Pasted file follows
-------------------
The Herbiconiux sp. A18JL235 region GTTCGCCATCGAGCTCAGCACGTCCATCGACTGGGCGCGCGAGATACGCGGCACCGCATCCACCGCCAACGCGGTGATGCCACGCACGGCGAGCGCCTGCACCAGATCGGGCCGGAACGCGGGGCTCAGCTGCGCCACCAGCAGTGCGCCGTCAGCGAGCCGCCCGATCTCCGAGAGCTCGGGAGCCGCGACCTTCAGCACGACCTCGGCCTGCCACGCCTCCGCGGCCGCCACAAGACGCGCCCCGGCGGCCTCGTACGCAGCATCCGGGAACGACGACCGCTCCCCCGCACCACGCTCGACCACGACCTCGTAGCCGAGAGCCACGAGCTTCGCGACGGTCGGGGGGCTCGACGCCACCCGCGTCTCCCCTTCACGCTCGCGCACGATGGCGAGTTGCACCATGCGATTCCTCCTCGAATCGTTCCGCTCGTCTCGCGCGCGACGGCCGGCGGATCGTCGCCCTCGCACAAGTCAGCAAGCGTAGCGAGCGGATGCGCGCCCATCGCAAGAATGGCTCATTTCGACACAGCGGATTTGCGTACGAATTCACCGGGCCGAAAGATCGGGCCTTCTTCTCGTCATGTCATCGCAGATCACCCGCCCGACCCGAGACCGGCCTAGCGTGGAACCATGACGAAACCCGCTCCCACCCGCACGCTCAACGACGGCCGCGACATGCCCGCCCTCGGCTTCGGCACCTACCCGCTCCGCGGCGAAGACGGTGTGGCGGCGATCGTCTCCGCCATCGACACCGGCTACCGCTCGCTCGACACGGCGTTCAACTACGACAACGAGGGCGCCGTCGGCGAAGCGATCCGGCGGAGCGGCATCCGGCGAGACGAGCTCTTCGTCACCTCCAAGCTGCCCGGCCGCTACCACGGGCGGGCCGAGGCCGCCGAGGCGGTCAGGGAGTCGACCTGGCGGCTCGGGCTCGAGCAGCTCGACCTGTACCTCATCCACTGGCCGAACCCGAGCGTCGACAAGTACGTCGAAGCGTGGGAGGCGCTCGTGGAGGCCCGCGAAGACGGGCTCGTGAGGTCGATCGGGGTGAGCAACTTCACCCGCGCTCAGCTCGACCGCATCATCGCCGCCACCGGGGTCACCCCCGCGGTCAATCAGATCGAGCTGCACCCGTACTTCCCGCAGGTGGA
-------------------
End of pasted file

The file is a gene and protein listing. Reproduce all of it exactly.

The Herbiconiux sp. A18JL235 region GTTCGCCATCGAGCTCAGCACGTCCATCGACTGGGCGCGCGAGATACGCGGCACCGCATCCACCGCCAACGCGGTGATGCCACGCACGGCGAGCGCCTGCACCAGATCGGGCCGGAACGCGGGGCTCAGCTGCGCCACCAGCAGTGCGCCGTCAGCGAGCCGCCCGATCTCCGAGAGCTCGGGAGCCGCGACCTTCAGCACGACCTCGGCCTGCCACGCCTCCGCGGCCGCCACAAGACGCGCCCCGGCGGCCTCGTACGCAGCATCCGGGAACGACGACCGCTCCCCCGCACCACGCTCGACCACGACCTCGTAGCCGAGAGCCACGAGCTTCGCGACGGTCGGGGGGCTCGACGCCACCCGCGTCTCCCCTTCACGCTCGCGCACGATGGCGAGTTGCACCATGCGATTCCTCCTCGAATCGTTCCGCTCGTCTCGCGCGCGACGGCCGGCGGATCGTCGCCCTCGCACAAGTCAGCAAGCGTAGCGAGCGGATGCGCGCCCATCGCAAGAATGGCTCATTTCGACACAGCGGATTTGCGTACGAATTCACCGGGCCGAAAGATCGGGCCTTCTTCTCGTCATGTCATCGCAGATCACCCGCCCGACCCGAGACCGGCCTAGCGTGGAACCATGACGAAACCCGCTCCCACCCGCACGCTCAACGACGGCCGCGACATGCCCGCCCTCGGCTTCGGCACCTACCCGCTCCGCGGCGAAGACGGTGTGGCGGCGATCGTCTCCGCCATCGACACCGGCTACCGCTCGCTCGACACGGCGTTCAACTACGACAACGAGGGCGCCGTCGGCGAAGCGATCCGGCGGAGCGGCATCCGGCGAGACGAGCTCTTCGTCACCTCCAAGCTGCCCGGCCGCTACCACGGGCGGGCCGAGGCCGCCGAGGCGGTCAGGGAGTCGACCTGGCGGCTCGGGCTCGAGCAGCTCGACCTGTACCTCATCCACTGGCCGAACCCGAGCGTCGACAAGTACGTCGAAGCGTGGGAGGCGCTCGTGGAGGCCCGCGAAGACGGGCTCGTGAGGTCGATCGGGGTGAGCAACTTCACCCGCGCTCAGCTCGACCGCATCATCGCCGCCACCGGGGTCACCCCCGCGGTCAATCAGATCGAGCTGCACCCGTACTTCCCGCAGGTGGA